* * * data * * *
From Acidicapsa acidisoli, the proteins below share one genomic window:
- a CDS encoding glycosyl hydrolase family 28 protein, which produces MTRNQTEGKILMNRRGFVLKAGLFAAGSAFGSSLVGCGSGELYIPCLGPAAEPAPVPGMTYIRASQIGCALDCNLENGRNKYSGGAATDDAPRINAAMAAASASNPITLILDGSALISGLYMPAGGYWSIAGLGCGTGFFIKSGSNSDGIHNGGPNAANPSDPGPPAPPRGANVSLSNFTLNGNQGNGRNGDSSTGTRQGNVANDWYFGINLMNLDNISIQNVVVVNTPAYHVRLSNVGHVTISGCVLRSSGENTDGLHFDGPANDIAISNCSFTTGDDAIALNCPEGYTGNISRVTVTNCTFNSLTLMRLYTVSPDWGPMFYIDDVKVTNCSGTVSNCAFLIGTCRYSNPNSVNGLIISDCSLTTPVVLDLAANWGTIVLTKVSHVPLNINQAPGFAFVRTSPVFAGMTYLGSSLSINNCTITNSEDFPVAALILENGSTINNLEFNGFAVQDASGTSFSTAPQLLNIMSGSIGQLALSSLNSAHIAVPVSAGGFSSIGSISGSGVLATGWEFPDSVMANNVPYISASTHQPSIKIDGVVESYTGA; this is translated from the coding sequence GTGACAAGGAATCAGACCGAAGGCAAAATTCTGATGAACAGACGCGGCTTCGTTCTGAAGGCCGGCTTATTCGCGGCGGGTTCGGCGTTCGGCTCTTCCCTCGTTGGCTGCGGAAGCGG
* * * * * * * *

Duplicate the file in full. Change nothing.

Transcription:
From Acidicapsa acidisoli, the proteins below share one genomic window:
- a CDS encoding glycosyl hydrolase family 28 protein, which produces MTRNQTEGKILMNRRGFVLKAGLFAAGSAFGSSLVGCGSGELYIPCLGPAAEPAPVPGMTYIRASQIGCALDCNLENGRNKYSGGAATDDAPRINAAMAAASASNPITLILDGSALISGLYMPAGGYWSIAGLGCGTGFFIKSGSNSDGIHNGGPNAANPSDPGPPAPPRGANVSLSNFTLNGNQGNGRNGDSSTGTRQGNVANDWYFGINLMNLDNISIQNVVVVNTPAYHVRLSNVGHVTISGCVLRSSGENTDGLHFDGPANDIAISNCSFTTGDDAIALNCPEGYTGNISRVTVTNCTFNSLTLMRLYTVSPDWGPMFYIDDVKVTNCSGTVSNCAFLIGTCRYSNPNSVNGLIISDCSLTTPVVLDLAANWGTIVLTKVSHVPLNINQAPGFAFVRTSPVFAGMTYLGSSLSINNCTITNSEDFPVAALILENGSTINNLEFNGFAVQDASGTSFSTAPQLLNIMSGSIGQLALSSLNSAHIAVPVSAGGFSSIGSISGSGVLATGWEFPDSVMANNVPYISASTHQPSIKIDGVVESYTGA; this is translated from the coding sequence GTGACAAGGAATCAGACCGAAGGCAAAATTCTGATGAACAGACGCGGCTTCGTTCTGAAGGCCGGCTTATTCGCGGCGGGTTCGGCGTTCGGCTCTTCCCTCGTTGGCTGCGGAAGCGG